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APS, the American Association of Physics Teachers, and the American Institute of Physics are sponsoring four former members of the US Physics Olympics Team to attend the kickoff for the International Year of Physics 2005. This launch conference, "Physics for Tomorrow," will be held at the UNESCO headquarters in Paris, France, January 13-15.
Over 1,000 people are expected to attend, including Nobel laureates, political leaders, established scientists, and several hundred students from over 60 countries.
"We wanted students with good physics knowledge and insights, and we also wanted students who would represent the United States on a very interactive level, so they would be able to discuss the future of physics, which is one of the purposes of the conference," said AAPT Executive Officer Bernard Khoury.
More information about the World Year of Physics launch conference is available at www.wyp2005.org.
The four students sponsored by APS, AAPT and AIP are:
Natalia Toro: Toro attended Fairview High School , CO, and participated in the Physics Olympiad competition in 1998 and 1999. Toro was one of the youngest female students on the US Physics Team. She brought home a silver medal. Toro enrolled at MIT and graduated with a bachelor's degree in physics and math in 2003. She is currently enrolled in the physics PhD program at Harvard University and is hoping to graduate in 2007 or 2008.
Benjamin Schwartz: Schwartz attended Staples High School, CT, and participated in the Physics Olympiad competition in 2001 and 2002. In the fall of 2002, he enrolled at MIT and expects to graduate in 2006 with a double major in physics with electrical engineering and math. Schwartz is spending this year at Fitzwilliam College in Cambridge University, Cambridge, UK. In his spare time, Schwartz rows for the MIT Varsity Lightweight Crew Team and sings with the Chorallaries of MIT, an a Capella group.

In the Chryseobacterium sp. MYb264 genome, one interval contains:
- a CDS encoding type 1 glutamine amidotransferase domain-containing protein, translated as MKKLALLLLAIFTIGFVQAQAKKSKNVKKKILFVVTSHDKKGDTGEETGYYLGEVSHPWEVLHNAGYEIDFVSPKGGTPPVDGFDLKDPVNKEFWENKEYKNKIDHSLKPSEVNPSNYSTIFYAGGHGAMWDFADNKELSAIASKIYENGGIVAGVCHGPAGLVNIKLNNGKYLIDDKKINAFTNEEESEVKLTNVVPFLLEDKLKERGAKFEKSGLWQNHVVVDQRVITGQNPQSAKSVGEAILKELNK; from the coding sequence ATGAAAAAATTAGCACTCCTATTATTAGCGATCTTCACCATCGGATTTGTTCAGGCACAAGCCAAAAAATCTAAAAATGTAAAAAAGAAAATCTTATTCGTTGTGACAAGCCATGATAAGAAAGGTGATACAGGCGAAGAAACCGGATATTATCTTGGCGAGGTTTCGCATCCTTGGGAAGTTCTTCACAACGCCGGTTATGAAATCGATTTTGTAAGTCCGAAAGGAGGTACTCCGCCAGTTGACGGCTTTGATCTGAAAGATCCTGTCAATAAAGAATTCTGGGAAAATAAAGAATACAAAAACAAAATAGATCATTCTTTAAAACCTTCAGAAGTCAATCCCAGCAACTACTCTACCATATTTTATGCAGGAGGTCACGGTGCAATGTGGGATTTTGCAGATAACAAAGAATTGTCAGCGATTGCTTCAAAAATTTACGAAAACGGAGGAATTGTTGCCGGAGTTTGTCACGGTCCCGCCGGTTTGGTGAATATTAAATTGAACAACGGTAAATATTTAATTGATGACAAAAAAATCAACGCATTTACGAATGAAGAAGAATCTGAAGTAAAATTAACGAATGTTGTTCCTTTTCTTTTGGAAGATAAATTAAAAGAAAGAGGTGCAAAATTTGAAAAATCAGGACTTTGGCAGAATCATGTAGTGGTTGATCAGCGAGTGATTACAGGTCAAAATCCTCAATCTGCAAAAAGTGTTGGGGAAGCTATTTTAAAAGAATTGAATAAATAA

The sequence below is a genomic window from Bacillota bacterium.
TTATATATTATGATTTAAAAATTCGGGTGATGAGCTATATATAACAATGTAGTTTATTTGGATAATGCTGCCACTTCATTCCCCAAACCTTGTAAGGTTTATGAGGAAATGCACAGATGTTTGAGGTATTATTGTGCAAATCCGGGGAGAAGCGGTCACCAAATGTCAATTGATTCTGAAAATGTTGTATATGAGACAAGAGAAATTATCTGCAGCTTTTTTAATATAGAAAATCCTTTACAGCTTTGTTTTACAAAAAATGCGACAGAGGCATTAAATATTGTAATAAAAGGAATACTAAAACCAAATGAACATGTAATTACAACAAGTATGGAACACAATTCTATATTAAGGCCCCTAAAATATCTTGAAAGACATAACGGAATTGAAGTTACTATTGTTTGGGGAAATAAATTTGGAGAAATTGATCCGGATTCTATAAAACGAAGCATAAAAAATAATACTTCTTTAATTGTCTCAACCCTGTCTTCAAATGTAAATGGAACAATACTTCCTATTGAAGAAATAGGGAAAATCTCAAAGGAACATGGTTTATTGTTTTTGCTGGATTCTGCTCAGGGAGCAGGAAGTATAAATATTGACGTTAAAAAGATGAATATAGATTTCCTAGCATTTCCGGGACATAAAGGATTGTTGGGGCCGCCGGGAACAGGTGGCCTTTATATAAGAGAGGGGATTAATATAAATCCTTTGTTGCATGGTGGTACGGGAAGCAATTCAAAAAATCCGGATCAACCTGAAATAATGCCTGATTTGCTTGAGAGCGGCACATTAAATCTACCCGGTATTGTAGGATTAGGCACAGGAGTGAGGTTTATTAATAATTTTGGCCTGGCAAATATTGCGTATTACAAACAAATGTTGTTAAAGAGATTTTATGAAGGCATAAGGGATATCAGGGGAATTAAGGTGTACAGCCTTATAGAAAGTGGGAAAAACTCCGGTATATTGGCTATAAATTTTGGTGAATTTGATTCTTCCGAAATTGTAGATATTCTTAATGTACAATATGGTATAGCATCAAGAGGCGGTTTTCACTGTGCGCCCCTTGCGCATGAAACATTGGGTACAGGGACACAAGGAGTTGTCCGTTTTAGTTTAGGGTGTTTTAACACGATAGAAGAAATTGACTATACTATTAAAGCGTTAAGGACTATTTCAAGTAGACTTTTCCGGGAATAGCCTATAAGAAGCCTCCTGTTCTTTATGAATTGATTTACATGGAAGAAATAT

Sean Markan: Markan attended Roxbury Latin School, MA, and participated in the Physics Olympiad competition in 2002. In the fall of 2002, Markan enrolled at MIT and expects to graduate in 2006. He has been studying physics, math and computer science. This past summer, he worked at CERN with the group building the data acquisition system for one of the detectors that will be part of the Large Hadron Collider.
Chintan Hossain: Hossain attended The Charter School of Wilmington, DE, and participated in the Physics Olympiad competition in 2002 and 2003. At the 2003 competition in Taipei, Taiwan, he ranked 19th among all the students and received a gold medal. Hossain is enrolled in MIT and expects to graduate in 2007 with a double major in physics and brain and cognitive science.
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